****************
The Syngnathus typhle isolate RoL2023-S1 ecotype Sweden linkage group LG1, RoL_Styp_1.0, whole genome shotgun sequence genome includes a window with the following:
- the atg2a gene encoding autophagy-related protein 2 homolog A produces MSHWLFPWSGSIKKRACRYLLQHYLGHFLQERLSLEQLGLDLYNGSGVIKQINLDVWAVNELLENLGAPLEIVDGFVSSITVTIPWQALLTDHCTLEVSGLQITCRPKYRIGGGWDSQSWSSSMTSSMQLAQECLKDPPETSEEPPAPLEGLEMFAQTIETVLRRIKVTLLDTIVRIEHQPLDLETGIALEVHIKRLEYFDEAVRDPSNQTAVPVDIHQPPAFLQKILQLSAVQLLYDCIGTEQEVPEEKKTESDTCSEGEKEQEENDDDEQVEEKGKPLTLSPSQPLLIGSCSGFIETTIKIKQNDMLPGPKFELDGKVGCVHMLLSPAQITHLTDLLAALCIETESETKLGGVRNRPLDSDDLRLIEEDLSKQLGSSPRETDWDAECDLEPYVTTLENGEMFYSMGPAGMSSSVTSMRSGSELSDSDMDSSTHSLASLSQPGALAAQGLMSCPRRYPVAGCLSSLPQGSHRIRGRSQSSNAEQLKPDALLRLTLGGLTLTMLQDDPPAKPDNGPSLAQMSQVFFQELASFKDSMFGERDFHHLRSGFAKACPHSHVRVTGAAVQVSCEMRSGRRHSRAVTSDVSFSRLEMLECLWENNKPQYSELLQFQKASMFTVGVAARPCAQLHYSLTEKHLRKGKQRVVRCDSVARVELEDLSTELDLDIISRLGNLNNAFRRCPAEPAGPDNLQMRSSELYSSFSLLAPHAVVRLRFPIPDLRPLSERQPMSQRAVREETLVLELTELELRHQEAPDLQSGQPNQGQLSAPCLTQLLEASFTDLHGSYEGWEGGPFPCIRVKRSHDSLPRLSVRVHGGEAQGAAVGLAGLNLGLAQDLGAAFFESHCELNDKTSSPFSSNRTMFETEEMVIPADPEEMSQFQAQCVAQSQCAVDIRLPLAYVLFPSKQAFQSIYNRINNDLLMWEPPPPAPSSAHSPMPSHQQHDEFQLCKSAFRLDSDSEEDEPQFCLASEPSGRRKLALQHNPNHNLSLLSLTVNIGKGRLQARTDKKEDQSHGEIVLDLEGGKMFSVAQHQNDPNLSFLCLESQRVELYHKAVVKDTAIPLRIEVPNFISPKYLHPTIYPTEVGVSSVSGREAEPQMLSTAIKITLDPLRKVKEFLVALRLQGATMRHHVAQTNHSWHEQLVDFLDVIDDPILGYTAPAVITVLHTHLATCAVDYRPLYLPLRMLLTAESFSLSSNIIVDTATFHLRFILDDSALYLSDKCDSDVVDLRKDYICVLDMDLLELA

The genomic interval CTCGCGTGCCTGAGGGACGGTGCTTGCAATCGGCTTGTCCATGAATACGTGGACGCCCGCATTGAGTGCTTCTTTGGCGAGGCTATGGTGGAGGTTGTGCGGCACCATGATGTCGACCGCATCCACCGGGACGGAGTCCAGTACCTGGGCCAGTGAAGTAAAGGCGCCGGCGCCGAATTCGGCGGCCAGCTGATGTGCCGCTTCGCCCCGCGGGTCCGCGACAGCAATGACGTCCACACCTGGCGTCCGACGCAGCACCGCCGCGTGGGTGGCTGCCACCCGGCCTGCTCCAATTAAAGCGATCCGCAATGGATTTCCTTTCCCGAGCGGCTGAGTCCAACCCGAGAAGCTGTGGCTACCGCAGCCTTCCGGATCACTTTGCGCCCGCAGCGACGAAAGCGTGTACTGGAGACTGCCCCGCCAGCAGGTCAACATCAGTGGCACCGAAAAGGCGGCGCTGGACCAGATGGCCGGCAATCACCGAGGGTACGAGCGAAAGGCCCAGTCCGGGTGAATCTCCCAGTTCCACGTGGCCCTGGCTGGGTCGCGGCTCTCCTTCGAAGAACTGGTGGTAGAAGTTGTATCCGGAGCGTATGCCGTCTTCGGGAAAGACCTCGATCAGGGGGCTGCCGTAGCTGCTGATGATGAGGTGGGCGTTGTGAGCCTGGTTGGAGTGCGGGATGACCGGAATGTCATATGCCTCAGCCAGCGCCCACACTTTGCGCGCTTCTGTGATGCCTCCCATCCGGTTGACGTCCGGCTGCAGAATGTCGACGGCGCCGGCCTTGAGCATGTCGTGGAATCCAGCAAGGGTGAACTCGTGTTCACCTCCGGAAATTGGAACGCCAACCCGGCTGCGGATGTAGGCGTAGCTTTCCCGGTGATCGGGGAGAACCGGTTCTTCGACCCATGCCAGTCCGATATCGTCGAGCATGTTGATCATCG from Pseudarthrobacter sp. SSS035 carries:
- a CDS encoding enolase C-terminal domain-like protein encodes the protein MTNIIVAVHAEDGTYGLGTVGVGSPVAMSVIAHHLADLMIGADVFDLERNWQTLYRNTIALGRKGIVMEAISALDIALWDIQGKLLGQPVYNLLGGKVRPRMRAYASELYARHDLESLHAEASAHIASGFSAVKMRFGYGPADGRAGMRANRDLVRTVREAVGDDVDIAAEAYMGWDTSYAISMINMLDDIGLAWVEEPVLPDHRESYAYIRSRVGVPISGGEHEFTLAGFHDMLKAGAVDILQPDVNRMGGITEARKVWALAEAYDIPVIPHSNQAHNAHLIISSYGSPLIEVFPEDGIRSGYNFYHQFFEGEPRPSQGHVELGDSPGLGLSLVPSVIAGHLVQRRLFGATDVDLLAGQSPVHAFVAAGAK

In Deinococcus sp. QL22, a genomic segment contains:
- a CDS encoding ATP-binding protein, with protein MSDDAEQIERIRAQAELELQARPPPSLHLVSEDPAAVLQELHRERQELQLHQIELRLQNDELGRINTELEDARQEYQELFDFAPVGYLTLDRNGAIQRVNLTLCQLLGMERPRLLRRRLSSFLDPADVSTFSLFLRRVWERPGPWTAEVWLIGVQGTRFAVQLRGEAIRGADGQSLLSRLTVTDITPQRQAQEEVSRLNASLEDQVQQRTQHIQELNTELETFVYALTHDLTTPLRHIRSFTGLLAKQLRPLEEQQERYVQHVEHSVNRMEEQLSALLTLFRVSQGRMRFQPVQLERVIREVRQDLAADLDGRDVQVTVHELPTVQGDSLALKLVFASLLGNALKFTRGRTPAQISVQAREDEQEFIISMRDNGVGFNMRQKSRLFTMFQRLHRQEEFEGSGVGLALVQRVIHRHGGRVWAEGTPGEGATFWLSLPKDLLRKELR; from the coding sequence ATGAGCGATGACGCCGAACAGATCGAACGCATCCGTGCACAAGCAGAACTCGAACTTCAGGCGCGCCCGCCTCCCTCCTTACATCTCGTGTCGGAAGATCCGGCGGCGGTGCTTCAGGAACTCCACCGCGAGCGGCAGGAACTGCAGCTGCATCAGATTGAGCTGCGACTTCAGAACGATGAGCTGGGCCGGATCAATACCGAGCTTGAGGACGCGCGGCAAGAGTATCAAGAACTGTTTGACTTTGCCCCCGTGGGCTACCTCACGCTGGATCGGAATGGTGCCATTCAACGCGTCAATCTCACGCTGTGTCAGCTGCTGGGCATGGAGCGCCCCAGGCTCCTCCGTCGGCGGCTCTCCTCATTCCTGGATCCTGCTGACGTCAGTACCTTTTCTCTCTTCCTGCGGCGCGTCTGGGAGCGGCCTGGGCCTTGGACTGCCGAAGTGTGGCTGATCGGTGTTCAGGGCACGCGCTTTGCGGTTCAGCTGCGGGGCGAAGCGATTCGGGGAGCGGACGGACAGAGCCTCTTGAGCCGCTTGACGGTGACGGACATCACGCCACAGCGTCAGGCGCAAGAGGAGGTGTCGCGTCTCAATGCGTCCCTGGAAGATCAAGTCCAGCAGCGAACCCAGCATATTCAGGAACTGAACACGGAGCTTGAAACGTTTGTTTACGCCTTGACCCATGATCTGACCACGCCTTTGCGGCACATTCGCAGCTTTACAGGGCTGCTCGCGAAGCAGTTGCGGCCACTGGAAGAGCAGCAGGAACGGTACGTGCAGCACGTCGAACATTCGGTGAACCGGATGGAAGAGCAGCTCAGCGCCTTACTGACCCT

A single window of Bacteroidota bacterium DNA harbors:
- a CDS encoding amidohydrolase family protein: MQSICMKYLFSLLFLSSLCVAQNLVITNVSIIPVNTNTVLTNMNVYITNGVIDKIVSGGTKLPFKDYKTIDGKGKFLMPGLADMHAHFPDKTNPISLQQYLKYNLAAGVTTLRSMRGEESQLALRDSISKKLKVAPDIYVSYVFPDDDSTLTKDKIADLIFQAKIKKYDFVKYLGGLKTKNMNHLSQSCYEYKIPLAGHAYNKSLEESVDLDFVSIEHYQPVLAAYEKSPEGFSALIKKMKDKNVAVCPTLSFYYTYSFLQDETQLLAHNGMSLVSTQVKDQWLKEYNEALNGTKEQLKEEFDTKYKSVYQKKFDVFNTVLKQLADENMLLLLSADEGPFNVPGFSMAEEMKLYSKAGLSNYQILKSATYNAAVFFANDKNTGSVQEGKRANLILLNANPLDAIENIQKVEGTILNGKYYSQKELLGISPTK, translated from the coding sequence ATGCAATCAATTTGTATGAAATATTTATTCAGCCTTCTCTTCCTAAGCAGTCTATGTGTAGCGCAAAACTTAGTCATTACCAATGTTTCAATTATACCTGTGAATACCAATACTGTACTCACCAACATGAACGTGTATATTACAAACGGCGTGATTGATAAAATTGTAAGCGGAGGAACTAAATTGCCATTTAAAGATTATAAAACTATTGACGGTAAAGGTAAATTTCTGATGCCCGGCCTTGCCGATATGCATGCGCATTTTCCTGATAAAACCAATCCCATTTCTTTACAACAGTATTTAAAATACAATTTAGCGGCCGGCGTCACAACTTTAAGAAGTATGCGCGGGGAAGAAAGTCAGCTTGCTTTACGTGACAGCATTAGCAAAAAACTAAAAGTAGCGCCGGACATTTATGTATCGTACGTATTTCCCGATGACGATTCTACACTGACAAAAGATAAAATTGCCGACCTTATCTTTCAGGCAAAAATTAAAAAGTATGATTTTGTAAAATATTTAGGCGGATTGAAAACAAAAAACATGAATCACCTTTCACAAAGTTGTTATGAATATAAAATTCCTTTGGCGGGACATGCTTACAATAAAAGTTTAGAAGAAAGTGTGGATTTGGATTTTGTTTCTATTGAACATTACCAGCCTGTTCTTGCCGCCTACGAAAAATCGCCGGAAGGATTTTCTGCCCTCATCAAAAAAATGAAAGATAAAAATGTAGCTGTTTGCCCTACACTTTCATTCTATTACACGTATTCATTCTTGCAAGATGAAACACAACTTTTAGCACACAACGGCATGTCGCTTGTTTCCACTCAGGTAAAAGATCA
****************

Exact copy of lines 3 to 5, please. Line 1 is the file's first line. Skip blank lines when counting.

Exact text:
The genomic interval CTCGCGTGCCTGAGGGACGGTGCTTGCAATCGGCTTGTCCATGAATACGTGGACGCCCGCATTGAGTGCTTCTTTGGCGAGGCTATGGTGGAGGTTGTGCGGCACCATGATGTCGACCGCATCCACCGGGACGGAGTCCAGTACCTGGGCCAGTGAAGTAAAGGCGCCGGCGCCGAATTCGGCGGCCAGCTGATGTGCCGCTTCGCCCCGCGGGTCCGCGACAGCAATGACGTCCACACCTGGCGTCCGACGCAGCACCGCCGCGTGGGTGGCTGCCACCCGGCCTGCTCCAATTAAAGCGATCCGCAATGGATTTCCTTTCCCGAGCGGCTGAGTCCAACCCGAGAAGCTGTGGCTACCGCAGCCTTCCGGATCACTTTGCGCCCGCAGCGACGAAAGCGTGTACTGGAGACTGCCCCGCCAGCAGGTCAACATCAGTGGCACCGAAAAGGCGGCGCTGGACCAGATGGCCGGCAATCACCGAGGGTACGAGCGAAAGGCCCAGTCCGGGTGAATCTCCCAGTTCCACGTGGCCCTGGCTGGGTCGCGGCTCTCCTTCGAAGAACTGGTGGTAGAAGTTGTATCCGGAGCGTATGCCGTCTTCGGGAAAGACCTCGATCAGGGGGCTGCCGTAGCTGCTGATGATGAGGTGGGCGTTGTGAGCCTGGTTGGAGTGCGGGATGACCGGAATGTCATATGCCTCAGCCAGCGCCCACACTTTGCGCGCTTCTGTGATGCCTCCCATCCGGTTGACGTCCGGCTGCAGAATGTCGACGGCGCCGGCCTTGAGCATGTCGTGGAATCCAGCAAGGGTGAACTCGTGTTCACCTCCGGAAATTGGAACGCCAACCCGGCTGCGGATGTAGGCGTAGCTTTCCCGGTGATCGGGGAGAACCGGTTCTTCGACCCATGCCAGTCCGATATCGTCGAGCATGTTGATCATCG from Pseudarthrobacter sp. SSS035 carries:
- a CDS encoding enolase C-terminal domain-like protein encodes the protein MTNIIVAVHAEDGTYGLGTVGVGSPVAMSVIAHHLADLMIGADVFDLERNWQTLYRNTIALGRKGIVMEAISALDIALWDIQGKLLGQPVYNLLGGKVRPRMRAYASELYARHDLESLHAEASAHIASGFSAVKMRFGYGPADGRAGMRANRDLVRTVREAVGDDVDIAAEAYMGWDTSYAISMINMLDDIGLAWVEEPVLPDHRESYAYIRSRVGVPISGGEHEFTLAGFHDMLKAGAVDILQPDVNRMGGITEARKVWALAEAYDIPVIPHSNQAHNAHLIISSYGSPLIEVFPEDGIRSGYNFYHQFFEGEPRPSQGHVELGDSPGLGLSLVPSVIAGHLVQRRLFGATDVDLLAGQSPVHAFVAAGAK

In Deinococcus sp. QL22, a genomic segment contains: